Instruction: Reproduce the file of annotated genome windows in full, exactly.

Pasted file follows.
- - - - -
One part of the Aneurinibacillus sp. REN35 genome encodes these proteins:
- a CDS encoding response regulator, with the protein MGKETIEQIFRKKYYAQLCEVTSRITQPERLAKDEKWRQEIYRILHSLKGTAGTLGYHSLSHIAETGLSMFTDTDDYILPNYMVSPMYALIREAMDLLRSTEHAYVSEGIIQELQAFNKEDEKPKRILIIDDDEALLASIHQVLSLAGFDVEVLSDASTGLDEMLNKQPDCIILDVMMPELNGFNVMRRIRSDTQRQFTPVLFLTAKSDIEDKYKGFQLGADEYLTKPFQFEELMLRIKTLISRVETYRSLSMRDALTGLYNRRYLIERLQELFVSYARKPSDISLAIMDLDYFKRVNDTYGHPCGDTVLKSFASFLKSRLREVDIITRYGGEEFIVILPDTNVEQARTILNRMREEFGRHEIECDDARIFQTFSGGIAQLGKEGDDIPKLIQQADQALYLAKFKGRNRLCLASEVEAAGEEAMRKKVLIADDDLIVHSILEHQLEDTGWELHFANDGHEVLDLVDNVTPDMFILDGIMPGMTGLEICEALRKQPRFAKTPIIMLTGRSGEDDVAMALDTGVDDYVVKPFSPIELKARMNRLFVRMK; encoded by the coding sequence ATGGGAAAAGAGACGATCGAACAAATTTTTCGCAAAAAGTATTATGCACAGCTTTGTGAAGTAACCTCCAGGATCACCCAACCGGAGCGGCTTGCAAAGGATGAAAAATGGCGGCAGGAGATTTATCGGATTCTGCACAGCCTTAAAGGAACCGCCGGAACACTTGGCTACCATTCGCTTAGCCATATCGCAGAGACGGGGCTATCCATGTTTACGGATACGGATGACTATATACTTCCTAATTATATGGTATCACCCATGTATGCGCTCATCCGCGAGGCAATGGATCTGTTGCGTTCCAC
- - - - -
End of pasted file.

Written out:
One part of the Aneurinibacillus sp. REN35 genome encodes these proteins:
- a CDS encoding response regulator, with the protein MGKETIEQIFRKKYYAQLCEVTSRITQPERLAKDEKWRQEIYRILHSLKGTAGTLGYHSLSHIAETGLSMFTDTDDYILPNYMVSPMYALIREAMDLLRSTEHAYVSEGIIQELQAFNKEDEKPKRILIIDDDEALLASIHQVLSLAGFDVEVLSDASTGLDEMLNKQPDCIILDVMMPELNGFNVMRRIRSDTQRQFTPVLFLTAKSDIEDKYKGFQLGADEYLTKPFQFEELMLRIKTLISRVETYRSLSMRDALTGLYNRRYLIERLQELFVSYARKPSDISLAIMDLDYFKRVNDTYGHPCGDTVLKSFASFLKSRLREVDIITRYGGEEFIVILPDTNVEQARTILNRMREEFGRHEIECDDARIFQTFSGGIAQLGKEGDDIPKLIQQADQALYLAKFKGRNRLCLASEVEAAGEEAMRKKVLIADDDLIVHSILEHQLEDTGWELHFANDGHEVLDLVDNVTPDMFILDGIMPGMTGLEICEALRKQPRFAKTPIIMLTGRSGEDDVAMALDTGVDDYVVKPFSPIELKARMNRLFVRMK; encoded by the coding sequence ATGGGAAAAGAGACGATCGAACAAATTTTTCGCAAAAAGTATTATGCACAGCTTTGTGAAGTAACCTCCAGGATCACCCAACCGGAGCGGCTTGCAAAGGATGAAAAATGGCGGCAGGAGATTTATCGGATTCTGCACAGCCTTAAAGGAACCGCCGGAACACTTGGCTACCATTCGCTTAGCCATATCGCAGAGACGGGGCTATCCATGTTTACGGATACGGATGACTATATACTTCCTAATTATATGGTATCACCCATGTATGCGCTCATCCGCGAGGCAATGGATCTGTTGCGTTCCAC